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Epilogue 1700 - 1827

The eighteenth century seems to have seen the slow decline of popular representative government in the Company. The writing was already on the wall when a Parliamentary Act of c. 1728, stating that the 'Number of Assistants are so numerous as ... to occasion Confusion and disturbance', reduced their number to thirty.[1]

The revolution of 1641 - 42 may have got rid of the post of chief ruler or 'Master' (and perhaps other distinctions which the pre-revolutionary rulers had made amongst themselves). On 1 March 1695 a parliamentary bill was heard proposing to (re-)establish a chief ruler or 'master'. But the bill was not enacted. Such a proposal does not seem to have been carried out until 1827.[2]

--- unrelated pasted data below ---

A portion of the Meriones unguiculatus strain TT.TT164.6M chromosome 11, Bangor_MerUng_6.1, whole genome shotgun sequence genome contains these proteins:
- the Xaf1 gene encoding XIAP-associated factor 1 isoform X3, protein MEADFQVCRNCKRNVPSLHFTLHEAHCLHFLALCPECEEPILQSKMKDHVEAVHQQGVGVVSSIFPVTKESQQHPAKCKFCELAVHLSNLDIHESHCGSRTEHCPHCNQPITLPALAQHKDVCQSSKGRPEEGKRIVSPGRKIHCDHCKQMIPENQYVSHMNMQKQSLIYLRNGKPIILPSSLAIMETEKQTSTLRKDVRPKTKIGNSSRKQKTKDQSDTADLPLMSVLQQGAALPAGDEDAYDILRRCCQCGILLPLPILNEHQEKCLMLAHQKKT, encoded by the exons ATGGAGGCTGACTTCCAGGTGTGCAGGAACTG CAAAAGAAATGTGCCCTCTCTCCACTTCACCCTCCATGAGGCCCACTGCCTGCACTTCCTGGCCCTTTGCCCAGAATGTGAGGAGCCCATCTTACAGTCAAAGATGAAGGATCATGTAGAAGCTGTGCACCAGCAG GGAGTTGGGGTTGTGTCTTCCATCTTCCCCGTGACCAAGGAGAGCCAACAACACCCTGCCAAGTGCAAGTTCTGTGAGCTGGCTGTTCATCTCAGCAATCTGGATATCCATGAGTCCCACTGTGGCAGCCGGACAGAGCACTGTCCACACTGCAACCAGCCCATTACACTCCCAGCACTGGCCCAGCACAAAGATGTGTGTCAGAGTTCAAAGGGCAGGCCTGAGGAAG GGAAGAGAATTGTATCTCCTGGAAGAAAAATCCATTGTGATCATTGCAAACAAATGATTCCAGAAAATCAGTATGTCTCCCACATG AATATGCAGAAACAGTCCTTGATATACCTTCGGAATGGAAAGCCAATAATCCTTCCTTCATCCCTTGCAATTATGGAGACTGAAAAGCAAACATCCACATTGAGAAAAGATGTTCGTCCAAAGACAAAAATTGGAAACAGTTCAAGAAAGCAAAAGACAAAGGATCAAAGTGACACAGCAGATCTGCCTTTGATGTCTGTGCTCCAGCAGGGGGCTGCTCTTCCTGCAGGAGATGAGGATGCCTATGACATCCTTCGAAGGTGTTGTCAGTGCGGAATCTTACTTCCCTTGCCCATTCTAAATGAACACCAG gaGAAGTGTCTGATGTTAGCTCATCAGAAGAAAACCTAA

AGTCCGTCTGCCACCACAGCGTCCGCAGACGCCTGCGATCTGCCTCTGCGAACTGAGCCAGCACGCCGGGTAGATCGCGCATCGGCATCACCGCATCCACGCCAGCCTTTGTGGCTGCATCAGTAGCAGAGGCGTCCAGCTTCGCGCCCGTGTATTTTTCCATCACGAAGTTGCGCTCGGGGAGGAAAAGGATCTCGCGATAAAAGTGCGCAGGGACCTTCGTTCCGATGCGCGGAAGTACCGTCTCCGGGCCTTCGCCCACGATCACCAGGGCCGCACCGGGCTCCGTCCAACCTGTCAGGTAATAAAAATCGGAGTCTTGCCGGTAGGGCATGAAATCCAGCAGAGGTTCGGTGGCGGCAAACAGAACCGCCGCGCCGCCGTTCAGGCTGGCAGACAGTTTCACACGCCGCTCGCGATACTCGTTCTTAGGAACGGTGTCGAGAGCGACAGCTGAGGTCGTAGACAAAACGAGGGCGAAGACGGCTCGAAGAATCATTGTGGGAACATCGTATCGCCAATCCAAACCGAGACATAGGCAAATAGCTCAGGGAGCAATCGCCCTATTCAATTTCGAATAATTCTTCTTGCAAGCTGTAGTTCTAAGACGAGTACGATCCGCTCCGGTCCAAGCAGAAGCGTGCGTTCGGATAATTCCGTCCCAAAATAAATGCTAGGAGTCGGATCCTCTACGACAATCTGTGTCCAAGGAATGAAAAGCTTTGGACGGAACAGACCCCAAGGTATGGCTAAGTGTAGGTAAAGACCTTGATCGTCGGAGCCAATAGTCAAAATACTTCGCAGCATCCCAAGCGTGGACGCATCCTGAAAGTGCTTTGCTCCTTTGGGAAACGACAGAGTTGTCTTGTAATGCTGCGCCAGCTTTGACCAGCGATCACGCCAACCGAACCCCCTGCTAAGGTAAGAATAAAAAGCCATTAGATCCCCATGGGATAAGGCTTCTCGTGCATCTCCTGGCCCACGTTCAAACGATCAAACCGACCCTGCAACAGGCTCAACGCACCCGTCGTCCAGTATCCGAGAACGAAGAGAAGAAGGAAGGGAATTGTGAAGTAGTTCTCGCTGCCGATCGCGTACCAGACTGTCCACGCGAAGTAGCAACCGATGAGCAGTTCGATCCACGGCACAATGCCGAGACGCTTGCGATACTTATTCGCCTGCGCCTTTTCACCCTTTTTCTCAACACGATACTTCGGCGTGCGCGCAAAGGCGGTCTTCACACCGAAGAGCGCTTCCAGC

In that year an Act of Parliament finally re-established an oligarchic constitution for the Company, with a self-selecting court of a master, several wardens, and a number of assistants.[3]


1. The Laws & Constitutions of the Company of Watermen and Lightermen ... (1742), p.52. Back

2. Humpherus, II, p.390. Back

3. Second Report on Municipal Corporations (London, 1837), I, p.177; cf. Charles Dickens jnr., Dickens's Dictionary of the Thames (London, 1884), p.283. Back 1